More than 30 years have passed since Bette Midler made her screen debut as a rocker with a self-destructive drug habit. The film, 1979’s The Rose, turned the Hawaii native’s dreams, and her nights performing for half-naked gay men at a New York City bathhouse, into a legendary and undeniably influential career in music — the title song is one of her biggest hits — and in film.
Later roles would include parts in Beaches, Hocus Pocus and The First Wives Club, all of which go down as gay cult classics. A star of the stage, screen and recording studio, with numerous Grammys, Golden Globes and Emmys to her name — even the moniker “The Divine Miss M” doesn’t quite do her justice.
But now that the curtain’s closed on her two-year Las Vegas spectacle (The Showgirl Must Go On wrapped in 2010) she returned recently as a leading lady in her first major picture in more than a decade. In Parental Guidance, the 67-year-old plays a grandparent alongside Billy Crystal, who both try to navigate modern-day parenting conundrums when they’re stuck watching their daughter’s three kids.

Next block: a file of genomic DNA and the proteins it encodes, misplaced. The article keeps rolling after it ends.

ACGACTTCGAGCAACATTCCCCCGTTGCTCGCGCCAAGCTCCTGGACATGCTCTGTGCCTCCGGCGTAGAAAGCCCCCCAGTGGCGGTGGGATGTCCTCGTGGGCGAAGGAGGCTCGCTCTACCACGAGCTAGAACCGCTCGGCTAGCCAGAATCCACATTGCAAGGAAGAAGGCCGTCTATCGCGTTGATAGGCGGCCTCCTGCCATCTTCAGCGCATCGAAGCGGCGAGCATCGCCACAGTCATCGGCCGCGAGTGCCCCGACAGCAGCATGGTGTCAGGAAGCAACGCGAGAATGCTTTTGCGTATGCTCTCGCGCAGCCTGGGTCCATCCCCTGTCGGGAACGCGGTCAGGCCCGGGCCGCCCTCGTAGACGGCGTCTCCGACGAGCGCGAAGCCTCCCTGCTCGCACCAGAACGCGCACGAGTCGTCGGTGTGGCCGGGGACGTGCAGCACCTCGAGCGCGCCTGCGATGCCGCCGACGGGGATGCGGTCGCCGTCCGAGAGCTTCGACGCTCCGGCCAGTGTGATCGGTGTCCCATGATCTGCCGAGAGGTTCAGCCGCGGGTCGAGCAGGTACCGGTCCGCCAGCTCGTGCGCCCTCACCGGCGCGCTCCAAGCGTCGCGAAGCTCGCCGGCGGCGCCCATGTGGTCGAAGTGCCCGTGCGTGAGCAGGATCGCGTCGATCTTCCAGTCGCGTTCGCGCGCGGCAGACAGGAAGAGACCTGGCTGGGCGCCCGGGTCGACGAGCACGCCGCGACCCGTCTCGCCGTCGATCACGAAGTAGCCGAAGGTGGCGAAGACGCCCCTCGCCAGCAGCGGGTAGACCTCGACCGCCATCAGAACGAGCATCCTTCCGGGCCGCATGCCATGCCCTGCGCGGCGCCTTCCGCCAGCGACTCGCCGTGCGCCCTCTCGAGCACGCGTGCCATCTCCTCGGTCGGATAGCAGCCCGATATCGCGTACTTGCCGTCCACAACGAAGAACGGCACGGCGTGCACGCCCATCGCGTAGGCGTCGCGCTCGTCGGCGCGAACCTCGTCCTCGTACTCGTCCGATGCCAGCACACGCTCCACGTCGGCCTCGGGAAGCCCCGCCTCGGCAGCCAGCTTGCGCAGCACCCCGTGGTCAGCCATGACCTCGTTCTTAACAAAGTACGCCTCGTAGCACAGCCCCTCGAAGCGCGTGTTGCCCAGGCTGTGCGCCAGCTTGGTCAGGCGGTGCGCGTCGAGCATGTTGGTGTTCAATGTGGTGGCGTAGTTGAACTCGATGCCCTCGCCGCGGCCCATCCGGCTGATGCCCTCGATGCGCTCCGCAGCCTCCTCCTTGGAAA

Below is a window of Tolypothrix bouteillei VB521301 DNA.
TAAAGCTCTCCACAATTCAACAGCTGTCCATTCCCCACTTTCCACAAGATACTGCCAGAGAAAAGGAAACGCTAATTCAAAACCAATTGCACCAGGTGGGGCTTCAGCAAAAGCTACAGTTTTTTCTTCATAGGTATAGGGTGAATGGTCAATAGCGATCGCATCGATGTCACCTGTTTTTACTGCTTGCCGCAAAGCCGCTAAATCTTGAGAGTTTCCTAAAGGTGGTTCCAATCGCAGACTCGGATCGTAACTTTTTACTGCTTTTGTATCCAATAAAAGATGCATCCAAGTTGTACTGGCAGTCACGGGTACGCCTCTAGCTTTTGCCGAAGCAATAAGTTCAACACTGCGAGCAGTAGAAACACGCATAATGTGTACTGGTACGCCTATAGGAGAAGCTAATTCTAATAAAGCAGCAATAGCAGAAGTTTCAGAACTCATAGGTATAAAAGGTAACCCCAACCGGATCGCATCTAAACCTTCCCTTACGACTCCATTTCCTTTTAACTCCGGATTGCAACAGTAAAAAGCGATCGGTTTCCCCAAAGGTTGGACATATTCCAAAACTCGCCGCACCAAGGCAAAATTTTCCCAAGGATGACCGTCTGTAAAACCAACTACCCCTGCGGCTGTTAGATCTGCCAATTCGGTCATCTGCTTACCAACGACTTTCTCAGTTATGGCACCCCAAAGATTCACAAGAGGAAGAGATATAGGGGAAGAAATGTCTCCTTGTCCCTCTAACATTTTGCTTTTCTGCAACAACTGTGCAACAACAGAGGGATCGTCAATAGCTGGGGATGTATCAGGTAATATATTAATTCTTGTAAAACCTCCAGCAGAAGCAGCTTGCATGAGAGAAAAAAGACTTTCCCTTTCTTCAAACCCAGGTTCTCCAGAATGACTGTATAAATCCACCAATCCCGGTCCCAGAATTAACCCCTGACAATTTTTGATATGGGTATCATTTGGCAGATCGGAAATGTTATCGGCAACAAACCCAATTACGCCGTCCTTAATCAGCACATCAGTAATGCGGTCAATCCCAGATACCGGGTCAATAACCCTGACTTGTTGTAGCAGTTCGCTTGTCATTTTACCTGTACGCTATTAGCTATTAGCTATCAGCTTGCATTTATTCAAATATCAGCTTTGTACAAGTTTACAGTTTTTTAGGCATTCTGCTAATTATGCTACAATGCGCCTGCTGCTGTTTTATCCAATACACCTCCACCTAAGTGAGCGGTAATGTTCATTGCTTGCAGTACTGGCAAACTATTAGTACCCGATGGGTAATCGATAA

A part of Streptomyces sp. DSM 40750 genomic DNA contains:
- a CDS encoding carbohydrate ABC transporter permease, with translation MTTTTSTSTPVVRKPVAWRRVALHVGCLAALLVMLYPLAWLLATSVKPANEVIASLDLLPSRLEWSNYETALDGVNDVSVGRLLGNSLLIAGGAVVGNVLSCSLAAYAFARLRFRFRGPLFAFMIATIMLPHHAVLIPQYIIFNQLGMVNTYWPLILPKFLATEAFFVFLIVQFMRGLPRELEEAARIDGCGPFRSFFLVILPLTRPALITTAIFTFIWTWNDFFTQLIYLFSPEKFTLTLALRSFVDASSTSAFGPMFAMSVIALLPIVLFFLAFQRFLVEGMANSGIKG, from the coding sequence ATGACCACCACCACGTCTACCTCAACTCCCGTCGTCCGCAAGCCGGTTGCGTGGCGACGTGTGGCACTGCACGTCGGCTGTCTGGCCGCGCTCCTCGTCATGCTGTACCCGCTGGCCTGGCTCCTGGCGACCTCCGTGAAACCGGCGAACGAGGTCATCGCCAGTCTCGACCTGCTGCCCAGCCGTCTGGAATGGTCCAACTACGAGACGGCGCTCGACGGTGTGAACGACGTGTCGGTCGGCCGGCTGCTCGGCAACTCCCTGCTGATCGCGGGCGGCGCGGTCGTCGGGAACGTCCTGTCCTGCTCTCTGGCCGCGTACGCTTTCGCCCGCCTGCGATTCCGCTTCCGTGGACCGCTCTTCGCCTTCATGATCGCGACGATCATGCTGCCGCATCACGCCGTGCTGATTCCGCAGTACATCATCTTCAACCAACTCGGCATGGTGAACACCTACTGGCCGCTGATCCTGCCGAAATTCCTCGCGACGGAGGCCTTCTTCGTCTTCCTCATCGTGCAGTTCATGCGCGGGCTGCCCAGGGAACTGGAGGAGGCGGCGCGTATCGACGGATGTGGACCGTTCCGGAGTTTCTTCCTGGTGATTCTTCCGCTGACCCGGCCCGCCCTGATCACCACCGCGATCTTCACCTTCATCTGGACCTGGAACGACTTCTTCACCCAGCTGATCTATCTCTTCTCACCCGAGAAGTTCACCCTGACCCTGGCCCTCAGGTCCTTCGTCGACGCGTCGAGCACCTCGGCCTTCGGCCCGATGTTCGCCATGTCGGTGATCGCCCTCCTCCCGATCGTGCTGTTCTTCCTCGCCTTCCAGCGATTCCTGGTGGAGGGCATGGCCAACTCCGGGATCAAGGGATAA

Just in time for our Hollywood Issue, Midler chats about Parental Guidance (including the film’s stance on bullying) and the “bittersweet” beginning of her career.
— Chris Azzopardi
Dallas Voice: You share some similarities with your character, Diane Decker, in Parental Guidance. One thing I’d like to believe you don’t have in common with her, though, is when one of the kids dresses up as a girl. You would have let that boy wear those high heels, wouldn’t you have? Midler: What are you trying to get at?
That you’re a gay icon. I could see you being OK with him in heels. I sort of try to avoid encouraging kids to be hustlers.